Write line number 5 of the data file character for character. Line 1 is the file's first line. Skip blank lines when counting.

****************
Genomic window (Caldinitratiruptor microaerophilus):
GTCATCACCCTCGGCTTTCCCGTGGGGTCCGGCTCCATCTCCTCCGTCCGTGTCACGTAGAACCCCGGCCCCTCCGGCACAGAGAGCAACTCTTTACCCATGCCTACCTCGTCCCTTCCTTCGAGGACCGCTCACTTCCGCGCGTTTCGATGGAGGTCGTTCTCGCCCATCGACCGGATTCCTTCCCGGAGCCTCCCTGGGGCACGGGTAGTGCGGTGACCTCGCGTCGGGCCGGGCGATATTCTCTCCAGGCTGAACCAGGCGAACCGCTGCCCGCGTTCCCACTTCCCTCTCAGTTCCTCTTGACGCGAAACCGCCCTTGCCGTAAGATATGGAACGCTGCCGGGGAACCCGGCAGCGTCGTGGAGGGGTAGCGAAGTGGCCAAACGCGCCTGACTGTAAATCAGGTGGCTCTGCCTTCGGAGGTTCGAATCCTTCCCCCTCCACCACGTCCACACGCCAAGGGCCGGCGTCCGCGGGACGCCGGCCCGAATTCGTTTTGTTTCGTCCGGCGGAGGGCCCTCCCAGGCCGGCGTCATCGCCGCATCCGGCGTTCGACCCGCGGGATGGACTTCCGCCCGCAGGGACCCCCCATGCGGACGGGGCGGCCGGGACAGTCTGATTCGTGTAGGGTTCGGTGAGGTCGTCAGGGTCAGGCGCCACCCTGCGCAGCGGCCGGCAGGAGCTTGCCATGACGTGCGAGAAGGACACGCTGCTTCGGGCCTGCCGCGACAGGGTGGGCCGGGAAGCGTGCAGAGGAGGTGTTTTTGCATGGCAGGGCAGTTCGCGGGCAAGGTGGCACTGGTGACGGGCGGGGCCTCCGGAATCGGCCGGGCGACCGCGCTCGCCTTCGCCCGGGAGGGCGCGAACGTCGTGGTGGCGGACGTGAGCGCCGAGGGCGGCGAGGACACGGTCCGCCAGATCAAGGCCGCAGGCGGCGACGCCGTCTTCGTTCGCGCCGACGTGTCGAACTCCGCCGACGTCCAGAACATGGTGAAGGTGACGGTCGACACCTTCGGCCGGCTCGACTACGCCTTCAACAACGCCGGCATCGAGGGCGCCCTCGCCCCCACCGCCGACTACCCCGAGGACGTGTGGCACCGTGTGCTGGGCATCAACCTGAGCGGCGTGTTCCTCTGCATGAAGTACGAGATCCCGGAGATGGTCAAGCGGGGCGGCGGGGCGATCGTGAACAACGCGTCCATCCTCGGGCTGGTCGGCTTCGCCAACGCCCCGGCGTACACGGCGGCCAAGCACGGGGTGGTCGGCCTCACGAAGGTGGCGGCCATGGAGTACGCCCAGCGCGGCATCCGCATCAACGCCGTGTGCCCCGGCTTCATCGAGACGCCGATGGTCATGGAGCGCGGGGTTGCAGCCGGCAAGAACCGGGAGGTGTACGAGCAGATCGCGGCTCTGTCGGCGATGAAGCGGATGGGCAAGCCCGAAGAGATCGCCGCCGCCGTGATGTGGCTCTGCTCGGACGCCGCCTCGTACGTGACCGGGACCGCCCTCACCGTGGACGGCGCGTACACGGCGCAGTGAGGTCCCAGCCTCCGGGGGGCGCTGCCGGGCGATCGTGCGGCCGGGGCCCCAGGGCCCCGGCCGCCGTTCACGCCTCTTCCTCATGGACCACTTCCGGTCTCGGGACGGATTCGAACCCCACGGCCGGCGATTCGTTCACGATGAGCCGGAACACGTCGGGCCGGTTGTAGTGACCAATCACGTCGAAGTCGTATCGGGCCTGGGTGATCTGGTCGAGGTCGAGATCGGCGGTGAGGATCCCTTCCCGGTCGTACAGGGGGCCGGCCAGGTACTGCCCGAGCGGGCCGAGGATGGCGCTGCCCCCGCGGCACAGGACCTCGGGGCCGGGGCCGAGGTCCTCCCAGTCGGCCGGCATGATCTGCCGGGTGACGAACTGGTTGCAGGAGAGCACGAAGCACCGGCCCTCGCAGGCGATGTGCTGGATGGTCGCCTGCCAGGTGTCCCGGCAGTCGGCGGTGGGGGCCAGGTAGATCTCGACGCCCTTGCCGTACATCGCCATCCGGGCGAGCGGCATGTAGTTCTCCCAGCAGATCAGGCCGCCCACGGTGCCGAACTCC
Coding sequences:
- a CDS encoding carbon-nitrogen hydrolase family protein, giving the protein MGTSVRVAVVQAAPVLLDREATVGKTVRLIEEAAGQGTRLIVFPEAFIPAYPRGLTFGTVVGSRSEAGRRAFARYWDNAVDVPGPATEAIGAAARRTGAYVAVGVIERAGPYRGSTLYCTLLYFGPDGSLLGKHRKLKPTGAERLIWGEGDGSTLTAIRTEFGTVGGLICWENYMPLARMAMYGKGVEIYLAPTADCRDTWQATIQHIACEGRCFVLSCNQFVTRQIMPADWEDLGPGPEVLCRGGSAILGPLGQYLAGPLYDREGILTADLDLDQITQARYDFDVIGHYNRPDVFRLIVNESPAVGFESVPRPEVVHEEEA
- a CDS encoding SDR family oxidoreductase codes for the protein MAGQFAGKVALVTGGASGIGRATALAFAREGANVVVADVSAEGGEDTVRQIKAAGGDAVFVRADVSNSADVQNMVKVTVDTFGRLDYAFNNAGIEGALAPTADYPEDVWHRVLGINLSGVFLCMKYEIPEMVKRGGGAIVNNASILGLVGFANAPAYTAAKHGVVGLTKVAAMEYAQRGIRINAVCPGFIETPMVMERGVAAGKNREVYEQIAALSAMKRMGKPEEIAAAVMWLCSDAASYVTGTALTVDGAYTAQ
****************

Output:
- a CDS encoding SDR family oxidoreductase codes for the protein MAGQFAGKVALVTGGASGIGRATALAFAREGANVVVADVSAEGGEDTVRQIKAAGGDAVFVRADVSNSADVQNMVKVTVDTFGRLDYAFNNAGIEGALAPTADYPEDVWHRVLGINLSGVFLCMKYEIPEMVKRGGGAIVNNASILGLVGFANAPAYTAAKHGVVGLTKVAAMEYAQRGIRINAVCPGFIETPMVMERGVAAGKNREVYEQIAALSAMKRMGKPEEIAAAVMWLCSDAASYVTGTALTVDGAYTAQ